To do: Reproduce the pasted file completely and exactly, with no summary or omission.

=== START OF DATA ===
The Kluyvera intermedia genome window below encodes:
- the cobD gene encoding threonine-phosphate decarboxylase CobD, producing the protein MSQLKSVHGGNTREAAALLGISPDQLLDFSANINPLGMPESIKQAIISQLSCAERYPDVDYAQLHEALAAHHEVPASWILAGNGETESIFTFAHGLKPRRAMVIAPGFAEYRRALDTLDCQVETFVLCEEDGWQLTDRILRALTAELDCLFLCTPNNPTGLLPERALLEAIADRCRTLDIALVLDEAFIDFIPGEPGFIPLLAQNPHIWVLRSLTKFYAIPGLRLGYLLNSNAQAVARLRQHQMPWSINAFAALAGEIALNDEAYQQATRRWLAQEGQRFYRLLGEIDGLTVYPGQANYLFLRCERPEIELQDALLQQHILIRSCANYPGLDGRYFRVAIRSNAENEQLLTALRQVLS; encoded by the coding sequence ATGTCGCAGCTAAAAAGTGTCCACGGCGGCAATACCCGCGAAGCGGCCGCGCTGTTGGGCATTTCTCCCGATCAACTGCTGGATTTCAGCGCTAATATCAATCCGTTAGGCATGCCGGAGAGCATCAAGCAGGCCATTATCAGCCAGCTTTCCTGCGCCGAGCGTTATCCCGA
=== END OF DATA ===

The Kluyvera intermedia genome window below encodes:
- the cobD gene encoding threonine-phosphate decarboxylase CobD, producing the protein MSQLKSVHGGNTREAAALLGISPDQLLDFSANINPLGMPESIKQAIISQLSCAERYPDVDYAQLHEALAAHHEVPASWILAGNGETESIFTFAHGLKPRRAMVIAPGFAEYRRALDTLDCQVETFVLCEEDGWQLTDRILRALTAELDCLFLCTPNNPTGLLPERALLEAIADRCRTLDIALVLDEAFIDFIPGEPGFIPLLAQNPHIWVLRSLTKFYAIPGLRLGYLLNSNAQAVARLRQHQMPWSINAFAALAGEIALNDEAYQQATRRWLAQEGQRFYRLLGEIDGLTVYPGQANYLFLRCERPEIELQDALLQQHILIRSCANYPGLDGRYFRVAIRSNAENEQLLTALRQVLS; encoded by the coding sequence ATGTCGCAGCTAAAAAGTGTCCACGGCGGCAATACCCGCGAAGCGGCCGCGCTGTTGGGCATTTCTCCCGATCAACTGCTGGATTTCAGCGCTAATATCAATCCGTTAGGCATGCCGGAGAGCATCAAGCAGGCCATTATCAGCCAGCTTTCCTGCGCCGAGCGTTATCCCGA